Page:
the Fourth Week of Lent
Bridgeway Bible Dictionary
The connection between sanctification and holiness is clearer in the original languages of the Bible than in the English of today. In Hebrew and Greek, the two words share the same root. To sanctify means to declare, acknowledge as, or make holy.
In the Old Testament
To Israelites of Old Testament times, the basic meaning of holiness was not a condition of moral purity, but a state of being different or separate from the common things of life. God was holy (Exodus 15:11-12), and so were people and things set apart for him (Exodus 19:6; Exodus 29:29; Exodus 29:31; Exodus 30:25; Leviticus 27:30; Leviticus 27:33; Numbers 5:17). To sanctify a person or thing meant to separate it from the common affairs of life and consecrate it wholly to God (Exodus 13:2; Exodus 19:10; Exodus 19:23; Exodus 29:37; Exodus 29:44; Leviticus 27:21).
Since sanctification meant separation from common use for God’s use, sanctification soon included in it those ideas of moral purity that we today more commonly associate with the word. Both Old and New Testament writers emphasized that formal sanctification was of value only when it was accompanied by practical sanctification (2 Chronicles 29:15-16; 2 Chronicles 29:34; 2 Chronicles 30:15; 2 Chronicles 30:17; Romans 6:19; Romans 6:22). (For a fuller discussion on the biblical ideas of holiness see HOLINESS.)
In the New Testament
The New Testament speaks about the relationship aspect of sanctification (setting a person or thing apart for God) and the moral aspect (living an upright life). Jesus Christ was sanctified in both aspects. He was wholly consecrated to God (John 17:19; Acts 3:14) and he was morally perfect in his life (Hebrews 7:26; 1 Peter 2:22).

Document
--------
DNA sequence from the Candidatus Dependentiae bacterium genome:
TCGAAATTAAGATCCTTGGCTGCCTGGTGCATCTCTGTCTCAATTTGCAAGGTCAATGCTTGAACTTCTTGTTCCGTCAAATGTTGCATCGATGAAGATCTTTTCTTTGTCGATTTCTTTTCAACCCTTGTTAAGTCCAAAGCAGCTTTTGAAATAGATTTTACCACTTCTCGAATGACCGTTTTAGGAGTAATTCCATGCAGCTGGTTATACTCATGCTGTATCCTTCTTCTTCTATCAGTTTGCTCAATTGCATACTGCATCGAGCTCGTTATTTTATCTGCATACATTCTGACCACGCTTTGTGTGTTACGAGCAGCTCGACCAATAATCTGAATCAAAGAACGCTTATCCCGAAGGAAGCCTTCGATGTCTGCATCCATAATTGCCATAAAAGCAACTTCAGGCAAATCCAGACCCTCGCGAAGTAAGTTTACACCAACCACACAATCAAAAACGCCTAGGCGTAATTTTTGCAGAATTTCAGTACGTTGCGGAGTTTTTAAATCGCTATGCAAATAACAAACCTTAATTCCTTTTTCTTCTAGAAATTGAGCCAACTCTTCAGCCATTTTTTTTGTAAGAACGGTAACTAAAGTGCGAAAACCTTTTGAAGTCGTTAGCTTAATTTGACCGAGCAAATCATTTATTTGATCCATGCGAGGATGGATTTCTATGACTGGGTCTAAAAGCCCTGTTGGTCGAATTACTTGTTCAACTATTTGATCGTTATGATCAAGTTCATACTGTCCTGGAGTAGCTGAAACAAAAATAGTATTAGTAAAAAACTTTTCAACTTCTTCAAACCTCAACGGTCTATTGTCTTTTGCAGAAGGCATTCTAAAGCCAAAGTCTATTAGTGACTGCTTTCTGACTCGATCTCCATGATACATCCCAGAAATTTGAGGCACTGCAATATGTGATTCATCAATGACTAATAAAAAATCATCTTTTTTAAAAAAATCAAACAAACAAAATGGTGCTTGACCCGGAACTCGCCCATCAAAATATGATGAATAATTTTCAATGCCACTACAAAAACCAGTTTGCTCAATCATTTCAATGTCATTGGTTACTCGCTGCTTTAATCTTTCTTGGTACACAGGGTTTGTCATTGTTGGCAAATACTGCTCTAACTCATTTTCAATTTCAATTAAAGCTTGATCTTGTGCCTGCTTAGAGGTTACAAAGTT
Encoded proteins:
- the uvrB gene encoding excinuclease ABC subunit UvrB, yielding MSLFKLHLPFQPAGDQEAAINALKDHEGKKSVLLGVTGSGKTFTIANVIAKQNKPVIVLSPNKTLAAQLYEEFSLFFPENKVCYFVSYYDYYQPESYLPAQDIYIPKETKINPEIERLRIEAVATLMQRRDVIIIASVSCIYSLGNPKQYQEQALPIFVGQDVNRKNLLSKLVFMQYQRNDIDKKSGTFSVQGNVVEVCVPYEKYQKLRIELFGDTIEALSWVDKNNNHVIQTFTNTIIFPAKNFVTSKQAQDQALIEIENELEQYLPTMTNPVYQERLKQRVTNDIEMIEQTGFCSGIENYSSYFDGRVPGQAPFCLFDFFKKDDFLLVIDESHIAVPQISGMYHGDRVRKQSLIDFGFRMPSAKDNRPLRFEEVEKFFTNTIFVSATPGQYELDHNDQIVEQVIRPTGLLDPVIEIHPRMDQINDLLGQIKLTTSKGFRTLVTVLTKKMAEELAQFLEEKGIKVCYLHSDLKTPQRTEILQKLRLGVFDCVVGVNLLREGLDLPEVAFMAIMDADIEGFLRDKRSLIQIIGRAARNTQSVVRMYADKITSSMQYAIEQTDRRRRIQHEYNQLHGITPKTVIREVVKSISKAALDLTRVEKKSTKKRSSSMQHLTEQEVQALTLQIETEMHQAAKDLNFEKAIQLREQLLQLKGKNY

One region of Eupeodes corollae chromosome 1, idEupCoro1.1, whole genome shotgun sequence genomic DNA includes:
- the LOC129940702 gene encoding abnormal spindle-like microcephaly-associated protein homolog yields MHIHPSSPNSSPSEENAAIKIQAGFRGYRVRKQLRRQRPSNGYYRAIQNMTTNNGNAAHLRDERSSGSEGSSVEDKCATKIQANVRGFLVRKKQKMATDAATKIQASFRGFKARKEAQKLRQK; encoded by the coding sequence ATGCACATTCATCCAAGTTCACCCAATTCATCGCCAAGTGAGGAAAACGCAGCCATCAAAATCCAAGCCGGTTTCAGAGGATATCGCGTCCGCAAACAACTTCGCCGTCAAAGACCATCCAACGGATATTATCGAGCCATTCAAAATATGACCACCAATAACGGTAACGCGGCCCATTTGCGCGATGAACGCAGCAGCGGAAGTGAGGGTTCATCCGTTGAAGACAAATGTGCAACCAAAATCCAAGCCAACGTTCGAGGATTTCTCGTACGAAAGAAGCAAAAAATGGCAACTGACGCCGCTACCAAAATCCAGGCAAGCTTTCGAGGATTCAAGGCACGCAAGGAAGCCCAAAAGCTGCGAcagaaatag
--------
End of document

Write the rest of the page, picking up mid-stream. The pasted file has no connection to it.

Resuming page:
Although their experience differs from Christ’s, Christians also may be spoken of as sanctified in the two senses we have been considering. In both cases Christ is the means of their sanctification.
Firstly, through Christ’s death believers are brought into a right relationship with God (1 Corinthians 1:30; Hebrews 10:10). God is the one who sanctifies them, as he cleanses them of their sin and declares them holy and righteous in his sight (2 Thessalonians 2:13; Hebrews 2:12; Hebrews 10:14-17; 1 Peter 1:2). In this sense, sanctification is another way of looking at the truth that is expressed in justification (1 Corinthians 6:11; see JUSTIFICATION). Believers are ‘saints’, meaning ‘the sanctified ones’. They are ‘God’s holy people’ (Romans 1:7; 1 Corinthians 1:2; Ephesians 1:1).
Secondly, sanctification means that Christians are to have a moral and spiritual change in their lives. God has declared them holy (because of what Christ has done on their behalf) and they must now make that true in practice. They are sanctified; now they must be sanctified (Romans 6:8-11; Romans 6:19-22; 1 Thessalonians 4:3; 1 Thessalonians 5:23; Hebrews 12:14). This will involve a battle with the old sinful nature (the flesh), but through the power of the living Christ within, they can have victory over the flesh and be progressively changed into the likeness of Christ (Romans 8:9-12; Romans 12:1-2; Colossians 3:9-10; Colossians 3:12; 1 Peter 1:14-15).
There are two other uses of the word ‘sanctify’ that should be noted. In the first, people are said to sanctify God when they acknowledge his holiness and reverence him as Lord (Numbers 20:12; Isaiah 8:13; Isaiah 29:23; 1 Peter 3:15). In the second, God is said to sanctify the unbelieving husband whose wife has become a Christian. This does not mean that God makes the man into a Christian, but that he accepts the man as part of an equal marriage. God considers the marriage to be holy on account of the believing partner; it is a lawful union (1 Corinthians 7:14).
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Fleming, Don. Entry for 'Sanctification'. Bridgeway Bible Dictionary. https://www.studylight.org/​dictionaries/​eng/​bbd/​s/sanctification.html. 2004.